Sounds of Silence

During the final years of driving my daughter before she had her license, I marveled at the long periods of silence in the car. During those rides I pulled out my best attempts to jump-start a conversation. Usually these attempts were met with a shrug or a long pensive stare out the passenger window. In a desperate attempt at humor, I threw out a line from an old movie, “I eagerly await your next syllable,” to which she would respond with a heavy sigh or an even more pronounced eye roll. There are times when we all feel a little defeated in trying to connect with our girls after school.

If we try to put ourselves in our daughters’ shoes, we quickly realize the reasons behind a little sullenness in our teens. Below is a list, gathered from articles and observations, that reminds us of a few challenges they face each day. They are actually pretty good at managing these things on a daily basis, but I do understand why they are a bit taciturn at 3:15. We might stop and ask ourselves how we would fare in a similar situation.

Before they reach the car at the end of the day, they have been asked to do most of the following:

• To try new things and not be afraid to fail.
• To work in small groups with people they may not particularly like.
• To adjust to at least 4-5 different styles of teaching.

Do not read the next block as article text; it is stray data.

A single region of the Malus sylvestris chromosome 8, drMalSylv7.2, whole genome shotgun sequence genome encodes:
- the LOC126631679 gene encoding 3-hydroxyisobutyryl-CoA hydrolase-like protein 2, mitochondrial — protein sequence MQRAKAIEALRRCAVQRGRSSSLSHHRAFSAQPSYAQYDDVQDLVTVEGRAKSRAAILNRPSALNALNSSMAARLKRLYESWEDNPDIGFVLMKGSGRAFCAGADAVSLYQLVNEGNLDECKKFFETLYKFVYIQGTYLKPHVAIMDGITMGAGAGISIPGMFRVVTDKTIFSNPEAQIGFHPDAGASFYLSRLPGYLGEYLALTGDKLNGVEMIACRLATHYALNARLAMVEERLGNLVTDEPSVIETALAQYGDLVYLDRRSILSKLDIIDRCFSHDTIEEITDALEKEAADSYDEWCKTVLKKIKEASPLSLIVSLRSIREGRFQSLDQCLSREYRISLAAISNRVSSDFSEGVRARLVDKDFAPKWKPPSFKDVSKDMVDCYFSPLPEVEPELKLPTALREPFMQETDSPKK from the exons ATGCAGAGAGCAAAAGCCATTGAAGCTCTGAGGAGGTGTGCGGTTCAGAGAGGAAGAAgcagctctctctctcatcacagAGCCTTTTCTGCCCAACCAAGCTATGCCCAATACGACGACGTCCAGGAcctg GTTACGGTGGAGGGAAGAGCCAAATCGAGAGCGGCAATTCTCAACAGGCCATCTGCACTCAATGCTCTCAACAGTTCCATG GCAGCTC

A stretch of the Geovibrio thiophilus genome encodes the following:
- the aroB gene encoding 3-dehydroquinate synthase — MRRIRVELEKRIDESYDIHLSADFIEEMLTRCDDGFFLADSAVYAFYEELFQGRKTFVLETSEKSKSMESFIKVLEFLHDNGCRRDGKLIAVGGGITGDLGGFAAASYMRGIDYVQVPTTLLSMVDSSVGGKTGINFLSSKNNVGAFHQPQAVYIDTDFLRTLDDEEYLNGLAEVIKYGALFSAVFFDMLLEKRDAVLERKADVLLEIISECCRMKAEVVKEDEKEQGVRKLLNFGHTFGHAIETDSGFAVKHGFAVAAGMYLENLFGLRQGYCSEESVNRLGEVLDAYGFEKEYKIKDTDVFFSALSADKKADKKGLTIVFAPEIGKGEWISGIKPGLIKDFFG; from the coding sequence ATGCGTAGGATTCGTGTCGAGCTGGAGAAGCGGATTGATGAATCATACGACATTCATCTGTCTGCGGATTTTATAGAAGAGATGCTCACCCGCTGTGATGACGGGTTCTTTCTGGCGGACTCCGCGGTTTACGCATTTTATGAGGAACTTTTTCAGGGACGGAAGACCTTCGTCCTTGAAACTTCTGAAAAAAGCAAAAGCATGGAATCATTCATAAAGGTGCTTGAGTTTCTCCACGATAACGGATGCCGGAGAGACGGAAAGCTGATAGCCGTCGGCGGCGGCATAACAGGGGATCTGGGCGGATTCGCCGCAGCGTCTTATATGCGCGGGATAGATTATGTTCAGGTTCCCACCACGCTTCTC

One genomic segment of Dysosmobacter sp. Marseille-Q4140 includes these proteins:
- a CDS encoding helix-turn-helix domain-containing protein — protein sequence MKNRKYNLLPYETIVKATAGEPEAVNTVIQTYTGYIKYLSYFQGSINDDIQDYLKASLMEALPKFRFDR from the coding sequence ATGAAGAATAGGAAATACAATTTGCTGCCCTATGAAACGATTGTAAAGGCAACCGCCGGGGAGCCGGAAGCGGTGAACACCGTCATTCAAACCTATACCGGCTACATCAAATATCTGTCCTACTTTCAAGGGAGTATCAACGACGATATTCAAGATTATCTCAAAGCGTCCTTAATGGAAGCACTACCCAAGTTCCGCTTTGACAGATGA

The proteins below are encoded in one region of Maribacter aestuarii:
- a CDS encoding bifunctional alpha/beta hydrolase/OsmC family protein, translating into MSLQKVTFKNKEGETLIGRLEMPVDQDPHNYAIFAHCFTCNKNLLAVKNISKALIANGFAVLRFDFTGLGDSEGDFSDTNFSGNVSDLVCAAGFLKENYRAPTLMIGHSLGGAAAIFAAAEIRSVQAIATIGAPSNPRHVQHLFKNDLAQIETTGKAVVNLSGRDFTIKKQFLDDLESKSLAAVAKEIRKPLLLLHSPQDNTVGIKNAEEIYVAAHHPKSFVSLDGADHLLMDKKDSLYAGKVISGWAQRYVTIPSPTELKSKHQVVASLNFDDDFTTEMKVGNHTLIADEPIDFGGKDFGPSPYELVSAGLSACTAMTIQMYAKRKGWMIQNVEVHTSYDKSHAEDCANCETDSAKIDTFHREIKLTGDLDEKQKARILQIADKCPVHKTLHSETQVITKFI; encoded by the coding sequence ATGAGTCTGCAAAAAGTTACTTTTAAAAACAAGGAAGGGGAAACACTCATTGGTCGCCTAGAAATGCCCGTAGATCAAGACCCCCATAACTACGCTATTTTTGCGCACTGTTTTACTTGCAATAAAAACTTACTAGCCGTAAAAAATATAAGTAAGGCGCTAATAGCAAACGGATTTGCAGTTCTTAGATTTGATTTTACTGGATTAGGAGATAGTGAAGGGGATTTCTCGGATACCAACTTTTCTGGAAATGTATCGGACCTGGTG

• To be corrected and evaluated and to respond with understanding and grace.
• To have a positive attitude throughout the day.
• To be polite and respectful to classmates, teachers, and any adult on campus.
• To accept the decisions of those in authority.
• To eat lunch very quickly.
• To always be on time.
• To always make good choices with social media or anything else in their online worlds.

So in the afternoon when your daughter slides into the seat of the car, maybe just a simple question will suffice. “Is there anything that I should know about your day?” And then just put the car in drive.


4 thoughts on “Sounds of Silence

  1. Thank you Jess. Rarely the driver anymore but good to be reminded of a day in the life of a teenager.

  2. This was wonderful to read. Thank you. It is good to be reminded that the silence isn’t just in my car. It is also good to show our children that silence can be a comfortable and peaceful state of being. Thank you!

  3. And these last few months, I was convinced it was ME! Beautiful, Jess. Thank you for synthesizing my kid’s day in a way I am not able. Looking at it from the angle you present is comforting and tiring. Remarkably, a list of challenges can be gathered for them from 3:15 and 5:45 on. It is exhausting to think about. (I’m still pretty sure it’s ME, too.) Smiles!

  4. You are spot on , Jess! Even though I don’t pick Laura up from school anymore, I should remember your advice when she comes dragging in from Lacrosse practice at 5:45 every day!! Nicely written! Barbie

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